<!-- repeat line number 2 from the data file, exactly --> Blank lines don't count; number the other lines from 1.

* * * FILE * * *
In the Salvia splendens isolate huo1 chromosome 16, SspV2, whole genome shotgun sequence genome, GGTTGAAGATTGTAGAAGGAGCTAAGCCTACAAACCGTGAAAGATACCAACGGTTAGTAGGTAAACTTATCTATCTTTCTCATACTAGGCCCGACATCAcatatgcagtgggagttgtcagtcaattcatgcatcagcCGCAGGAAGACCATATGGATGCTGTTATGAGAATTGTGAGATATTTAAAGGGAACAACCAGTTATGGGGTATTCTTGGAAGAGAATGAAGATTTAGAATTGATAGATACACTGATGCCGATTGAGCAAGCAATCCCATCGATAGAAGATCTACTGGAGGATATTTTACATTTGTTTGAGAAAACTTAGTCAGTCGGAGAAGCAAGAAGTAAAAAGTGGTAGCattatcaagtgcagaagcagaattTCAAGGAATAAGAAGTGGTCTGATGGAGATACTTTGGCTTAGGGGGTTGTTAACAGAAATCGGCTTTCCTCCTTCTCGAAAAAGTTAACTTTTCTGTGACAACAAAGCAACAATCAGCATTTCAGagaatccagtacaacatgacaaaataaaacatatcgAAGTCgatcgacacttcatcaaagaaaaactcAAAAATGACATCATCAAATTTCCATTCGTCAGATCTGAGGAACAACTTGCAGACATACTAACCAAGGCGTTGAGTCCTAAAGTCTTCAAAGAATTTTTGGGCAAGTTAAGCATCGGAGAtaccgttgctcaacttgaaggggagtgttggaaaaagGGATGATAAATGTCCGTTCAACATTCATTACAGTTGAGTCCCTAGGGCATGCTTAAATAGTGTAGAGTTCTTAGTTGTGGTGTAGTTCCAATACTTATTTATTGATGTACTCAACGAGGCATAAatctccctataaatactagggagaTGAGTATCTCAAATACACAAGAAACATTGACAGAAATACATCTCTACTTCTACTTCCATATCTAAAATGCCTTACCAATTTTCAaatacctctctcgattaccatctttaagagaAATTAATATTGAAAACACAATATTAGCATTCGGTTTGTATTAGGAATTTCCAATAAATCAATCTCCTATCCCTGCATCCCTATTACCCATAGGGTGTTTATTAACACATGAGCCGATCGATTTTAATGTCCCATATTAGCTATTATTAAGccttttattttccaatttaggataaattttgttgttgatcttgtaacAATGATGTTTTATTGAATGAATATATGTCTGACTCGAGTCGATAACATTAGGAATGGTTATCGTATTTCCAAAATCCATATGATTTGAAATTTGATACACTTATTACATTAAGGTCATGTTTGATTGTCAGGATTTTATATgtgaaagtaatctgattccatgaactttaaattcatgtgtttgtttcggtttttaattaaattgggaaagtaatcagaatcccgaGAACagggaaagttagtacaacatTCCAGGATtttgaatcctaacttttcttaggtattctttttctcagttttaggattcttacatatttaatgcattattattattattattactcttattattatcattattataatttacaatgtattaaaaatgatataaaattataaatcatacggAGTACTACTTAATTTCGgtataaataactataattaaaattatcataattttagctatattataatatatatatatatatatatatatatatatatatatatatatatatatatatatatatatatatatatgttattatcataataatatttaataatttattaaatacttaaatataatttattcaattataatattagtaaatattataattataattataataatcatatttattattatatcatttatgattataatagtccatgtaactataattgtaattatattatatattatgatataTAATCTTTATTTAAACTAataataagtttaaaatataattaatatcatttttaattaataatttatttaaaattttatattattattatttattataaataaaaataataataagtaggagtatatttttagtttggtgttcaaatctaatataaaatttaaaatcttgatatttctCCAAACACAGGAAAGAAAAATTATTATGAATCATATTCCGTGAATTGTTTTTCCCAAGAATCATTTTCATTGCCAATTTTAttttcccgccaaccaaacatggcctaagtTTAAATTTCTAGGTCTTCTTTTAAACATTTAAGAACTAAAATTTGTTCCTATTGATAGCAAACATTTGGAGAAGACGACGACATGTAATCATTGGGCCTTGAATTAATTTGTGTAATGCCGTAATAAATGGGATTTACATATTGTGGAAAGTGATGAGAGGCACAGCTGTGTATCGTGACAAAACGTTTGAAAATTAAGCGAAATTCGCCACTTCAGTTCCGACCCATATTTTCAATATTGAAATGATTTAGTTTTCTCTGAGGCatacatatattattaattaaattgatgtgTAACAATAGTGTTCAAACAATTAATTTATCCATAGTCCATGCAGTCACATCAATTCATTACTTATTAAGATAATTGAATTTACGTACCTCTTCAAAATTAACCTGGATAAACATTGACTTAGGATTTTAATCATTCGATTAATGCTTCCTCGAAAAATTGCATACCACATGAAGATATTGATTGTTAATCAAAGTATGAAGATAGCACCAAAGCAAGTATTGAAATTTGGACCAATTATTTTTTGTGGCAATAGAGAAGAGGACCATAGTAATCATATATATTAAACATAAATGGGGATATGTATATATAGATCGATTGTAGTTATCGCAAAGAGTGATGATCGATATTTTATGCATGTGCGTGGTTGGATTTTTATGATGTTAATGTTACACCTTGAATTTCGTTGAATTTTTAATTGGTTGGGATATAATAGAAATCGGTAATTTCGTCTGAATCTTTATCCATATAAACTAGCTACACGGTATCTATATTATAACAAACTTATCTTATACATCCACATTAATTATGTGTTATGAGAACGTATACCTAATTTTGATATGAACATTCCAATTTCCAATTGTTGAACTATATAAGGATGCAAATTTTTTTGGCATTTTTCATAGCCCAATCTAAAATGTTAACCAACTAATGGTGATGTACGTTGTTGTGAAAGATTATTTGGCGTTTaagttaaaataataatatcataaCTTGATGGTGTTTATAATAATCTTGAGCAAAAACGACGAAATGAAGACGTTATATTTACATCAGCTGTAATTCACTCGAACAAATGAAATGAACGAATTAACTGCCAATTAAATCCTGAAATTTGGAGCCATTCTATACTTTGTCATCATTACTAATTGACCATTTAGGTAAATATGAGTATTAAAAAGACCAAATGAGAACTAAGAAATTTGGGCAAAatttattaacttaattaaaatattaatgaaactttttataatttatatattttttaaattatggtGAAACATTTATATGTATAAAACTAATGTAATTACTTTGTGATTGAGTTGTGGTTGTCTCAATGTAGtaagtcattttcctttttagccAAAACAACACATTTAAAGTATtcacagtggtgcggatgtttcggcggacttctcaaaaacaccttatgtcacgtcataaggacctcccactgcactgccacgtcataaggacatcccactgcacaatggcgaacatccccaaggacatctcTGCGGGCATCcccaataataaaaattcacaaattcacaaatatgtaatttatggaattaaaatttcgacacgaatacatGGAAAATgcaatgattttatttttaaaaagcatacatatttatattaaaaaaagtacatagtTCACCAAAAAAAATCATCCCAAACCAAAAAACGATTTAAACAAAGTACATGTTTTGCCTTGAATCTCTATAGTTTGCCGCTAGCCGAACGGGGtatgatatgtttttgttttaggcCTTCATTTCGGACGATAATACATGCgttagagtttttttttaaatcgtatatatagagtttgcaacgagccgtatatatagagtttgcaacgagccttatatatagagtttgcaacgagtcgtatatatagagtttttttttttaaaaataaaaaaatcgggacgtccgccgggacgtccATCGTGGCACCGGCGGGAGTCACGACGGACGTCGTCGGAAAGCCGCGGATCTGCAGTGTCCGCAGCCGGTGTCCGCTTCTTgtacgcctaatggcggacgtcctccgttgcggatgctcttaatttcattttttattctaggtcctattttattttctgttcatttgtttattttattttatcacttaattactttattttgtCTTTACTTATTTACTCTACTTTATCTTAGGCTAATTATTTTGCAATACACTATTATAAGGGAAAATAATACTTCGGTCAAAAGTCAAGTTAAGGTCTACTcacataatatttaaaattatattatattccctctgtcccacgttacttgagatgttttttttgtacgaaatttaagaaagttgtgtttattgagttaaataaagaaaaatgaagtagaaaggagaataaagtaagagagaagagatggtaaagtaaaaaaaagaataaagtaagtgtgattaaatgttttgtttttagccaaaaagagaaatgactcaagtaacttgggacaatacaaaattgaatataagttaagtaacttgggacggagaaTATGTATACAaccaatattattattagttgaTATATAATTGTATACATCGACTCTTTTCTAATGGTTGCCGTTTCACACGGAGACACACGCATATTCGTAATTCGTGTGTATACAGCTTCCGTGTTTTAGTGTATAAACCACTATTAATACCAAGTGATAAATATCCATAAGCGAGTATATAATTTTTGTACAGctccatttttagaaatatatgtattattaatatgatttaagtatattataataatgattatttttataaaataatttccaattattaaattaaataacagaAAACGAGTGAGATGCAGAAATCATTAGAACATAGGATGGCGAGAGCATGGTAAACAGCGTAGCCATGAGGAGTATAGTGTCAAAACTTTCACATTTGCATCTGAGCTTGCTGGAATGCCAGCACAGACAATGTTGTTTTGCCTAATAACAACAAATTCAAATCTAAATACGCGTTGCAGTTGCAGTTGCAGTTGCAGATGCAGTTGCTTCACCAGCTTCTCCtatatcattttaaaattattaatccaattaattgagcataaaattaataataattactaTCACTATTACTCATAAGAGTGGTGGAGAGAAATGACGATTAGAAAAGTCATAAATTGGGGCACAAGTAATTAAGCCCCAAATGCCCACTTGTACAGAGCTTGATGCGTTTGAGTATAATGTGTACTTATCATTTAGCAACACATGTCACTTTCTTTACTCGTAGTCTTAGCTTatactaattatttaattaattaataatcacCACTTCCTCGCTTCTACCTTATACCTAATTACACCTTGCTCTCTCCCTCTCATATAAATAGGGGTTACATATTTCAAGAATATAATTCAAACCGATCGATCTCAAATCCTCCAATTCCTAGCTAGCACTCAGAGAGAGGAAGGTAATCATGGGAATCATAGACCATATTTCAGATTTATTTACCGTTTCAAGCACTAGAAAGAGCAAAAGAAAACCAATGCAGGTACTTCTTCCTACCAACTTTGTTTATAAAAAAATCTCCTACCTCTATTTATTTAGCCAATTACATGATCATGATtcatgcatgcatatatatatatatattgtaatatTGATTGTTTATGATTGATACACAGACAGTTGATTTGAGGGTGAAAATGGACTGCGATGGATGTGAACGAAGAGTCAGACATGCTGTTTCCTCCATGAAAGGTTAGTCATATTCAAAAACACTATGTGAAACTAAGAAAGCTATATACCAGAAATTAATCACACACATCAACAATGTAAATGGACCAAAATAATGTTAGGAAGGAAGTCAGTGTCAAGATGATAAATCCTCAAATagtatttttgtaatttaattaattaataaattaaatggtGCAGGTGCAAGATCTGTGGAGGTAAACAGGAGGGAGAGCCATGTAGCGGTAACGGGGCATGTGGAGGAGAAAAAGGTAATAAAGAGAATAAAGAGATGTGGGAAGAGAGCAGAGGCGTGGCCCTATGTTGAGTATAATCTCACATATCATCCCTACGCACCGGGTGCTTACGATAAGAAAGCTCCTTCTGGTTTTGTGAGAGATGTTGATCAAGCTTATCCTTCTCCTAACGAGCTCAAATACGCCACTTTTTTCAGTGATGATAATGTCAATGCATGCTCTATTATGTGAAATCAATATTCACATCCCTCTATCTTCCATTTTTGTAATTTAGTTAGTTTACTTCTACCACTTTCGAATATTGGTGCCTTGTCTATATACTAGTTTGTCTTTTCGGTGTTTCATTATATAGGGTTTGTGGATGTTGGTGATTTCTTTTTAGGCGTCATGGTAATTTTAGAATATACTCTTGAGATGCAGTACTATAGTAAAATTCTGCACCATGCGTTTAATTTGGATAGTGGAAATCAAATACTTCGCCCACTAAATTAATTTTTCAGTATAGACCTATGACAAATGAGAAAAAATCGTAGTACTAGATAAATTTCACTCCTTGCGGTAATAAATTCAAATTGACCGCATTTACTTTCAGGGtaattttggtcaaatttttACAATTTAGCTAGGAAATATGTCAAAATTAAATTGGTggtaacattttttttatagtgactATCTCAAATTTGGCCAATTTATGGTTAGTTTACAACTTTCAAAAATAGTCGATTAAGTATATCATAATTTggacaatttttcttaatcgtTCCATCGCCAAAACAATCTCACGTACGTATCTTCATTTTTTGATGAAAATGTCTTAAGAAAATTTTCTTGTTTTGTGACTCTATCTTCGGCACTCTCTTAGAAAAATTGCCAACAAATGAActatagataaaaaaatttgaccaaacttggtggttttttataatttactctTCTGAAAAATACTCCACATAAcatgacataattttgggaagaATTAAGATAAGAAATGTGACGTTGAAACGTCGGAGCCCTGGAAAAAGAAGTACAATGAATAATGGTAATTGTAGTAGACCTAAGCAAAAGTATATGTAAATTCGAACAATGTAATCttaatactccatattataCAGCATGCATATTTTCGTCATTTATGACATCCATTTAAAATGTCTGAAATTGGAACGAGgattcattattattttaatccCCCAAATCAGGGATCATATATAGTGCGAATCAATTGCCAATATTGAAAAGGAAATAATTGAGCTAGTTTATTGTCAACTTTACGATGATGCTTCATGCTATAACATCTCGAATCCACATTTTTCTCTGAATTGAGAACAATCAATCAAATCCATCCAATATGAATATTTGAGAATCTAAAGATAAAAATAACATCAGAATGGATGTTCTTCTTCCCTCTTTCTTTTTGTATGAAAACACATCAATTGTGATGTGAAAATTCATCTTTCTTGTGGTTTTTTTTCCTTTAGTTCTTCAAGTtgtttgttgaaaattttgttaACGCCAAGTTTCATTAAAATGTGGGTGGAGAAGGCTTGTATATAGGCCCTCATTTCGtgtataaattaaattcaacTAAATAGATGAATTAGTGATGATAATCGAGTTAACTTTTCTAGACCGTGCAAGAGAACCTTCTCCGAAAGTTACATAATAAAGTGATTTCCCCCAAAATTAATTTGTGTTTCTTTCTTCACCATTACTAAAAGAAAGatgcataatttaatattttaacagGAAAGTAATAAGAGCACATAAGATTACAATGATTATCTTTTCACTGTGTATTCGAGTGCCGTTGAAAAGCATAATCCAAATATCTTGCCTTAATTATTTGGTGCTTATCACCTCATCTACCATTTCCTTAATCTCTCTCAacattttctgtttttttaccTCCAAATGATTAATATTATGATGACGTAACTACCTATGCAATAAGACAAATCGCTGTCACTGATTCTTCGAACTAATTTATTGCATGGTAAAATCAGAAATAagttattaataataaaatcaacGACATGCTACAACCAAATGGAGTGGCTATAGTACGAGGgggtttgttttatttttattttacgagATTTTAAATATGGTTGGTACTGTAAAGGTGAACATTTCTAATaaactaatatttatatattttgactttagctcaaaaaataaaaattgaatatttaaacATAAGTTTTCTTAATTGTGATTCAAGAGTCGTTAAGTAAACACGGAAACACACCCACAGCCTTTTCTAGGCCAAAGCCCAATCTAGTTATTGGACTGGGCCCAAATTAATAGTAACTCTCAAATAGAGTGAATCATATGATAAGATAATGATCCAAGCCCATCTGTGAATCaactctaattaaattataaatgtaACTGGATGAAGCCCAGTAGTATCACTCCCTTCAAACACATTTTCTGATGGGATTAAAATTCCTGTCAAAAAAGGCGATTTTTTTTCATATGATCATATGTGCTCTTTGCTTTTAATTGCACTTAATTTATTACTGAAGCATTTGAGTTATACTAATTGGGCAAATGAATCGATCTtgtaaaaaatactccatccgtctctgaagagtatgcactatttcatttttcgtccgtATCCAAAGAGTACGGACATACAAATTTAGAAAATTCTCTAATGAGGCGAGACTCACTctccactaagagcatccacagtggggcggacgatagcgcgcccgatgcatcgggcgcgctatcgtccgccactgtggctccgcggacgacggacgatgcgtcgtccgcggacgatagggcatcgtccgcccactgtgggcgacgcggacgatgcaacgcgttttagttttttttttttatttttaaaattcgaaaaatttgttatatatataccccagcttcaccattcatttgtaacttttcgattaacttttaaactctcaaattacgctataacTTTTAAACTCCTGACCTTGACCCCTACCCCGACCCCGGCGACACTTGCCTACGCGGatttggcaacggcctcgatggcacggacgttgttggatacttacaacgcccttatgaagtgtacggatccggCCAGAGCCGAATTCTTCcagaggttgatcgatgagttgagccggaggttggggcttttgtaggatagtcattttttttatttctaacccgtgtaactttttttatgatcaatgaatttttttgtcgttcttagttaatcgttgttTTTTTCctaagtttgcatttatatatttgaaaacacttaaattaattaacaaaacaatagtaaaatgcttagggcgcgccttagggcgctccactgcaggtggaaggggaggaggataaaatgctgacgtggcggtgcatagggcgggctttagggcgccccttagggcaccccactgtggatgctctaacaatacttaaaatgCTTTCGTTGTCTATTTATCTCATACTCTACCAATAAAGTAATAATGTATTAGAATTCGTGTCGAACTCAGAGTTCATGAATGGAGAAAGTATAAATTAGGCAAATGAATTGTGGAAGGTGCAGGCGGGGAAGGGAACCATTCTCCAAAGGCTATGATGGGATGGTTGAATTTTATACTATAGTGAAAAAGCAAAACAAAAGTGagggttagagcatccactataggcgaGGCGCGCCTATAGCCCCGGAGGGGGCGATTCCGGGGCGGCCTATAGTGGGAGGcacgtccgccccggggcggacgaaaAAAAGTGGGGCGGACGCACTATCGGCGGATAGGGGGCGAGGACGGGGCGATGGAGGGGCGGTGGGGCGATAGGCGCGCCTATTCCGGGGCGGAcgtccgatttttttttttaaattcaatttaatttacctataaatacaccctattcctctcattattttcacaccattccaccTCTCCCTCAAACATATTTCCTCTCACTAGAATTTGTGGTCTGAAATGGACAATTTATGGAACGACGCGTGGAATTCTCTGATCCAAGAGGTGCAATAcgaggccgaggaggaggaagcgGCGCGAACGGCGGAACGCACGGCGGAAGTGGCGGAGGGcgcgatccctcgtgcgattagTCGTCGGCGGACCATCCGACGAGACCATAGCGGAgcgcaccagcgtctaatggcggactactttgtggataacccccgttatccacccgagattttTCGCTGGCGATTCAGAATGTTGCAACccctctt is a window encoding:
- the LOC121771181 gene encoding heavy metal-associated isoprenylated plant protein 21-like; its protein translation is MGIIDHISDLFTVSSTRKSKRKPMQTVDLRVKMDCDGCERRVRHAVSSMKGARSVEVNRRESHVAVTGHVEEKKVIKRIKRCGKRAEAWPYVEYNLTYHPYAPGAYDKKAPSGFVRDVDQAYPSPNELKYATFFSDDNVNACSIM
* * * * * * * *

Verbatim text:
- the LOC121771181 gene encoding heavy metal-associated isoprenylated plant protein 21-like; its protein translation is MGIIDHISDLFTVSSTRKSKRKPMQTVDLRVKMDCDGCERRVRHAVSSMKGARSVEVNRRESHVAVTGHVEEKKVIKRIKRCGKRAEAWPYVEYNLTYHPYAPGAYDKKAPSGFVRDVDQAYPSPNELKYATFFSDDNVNACSIM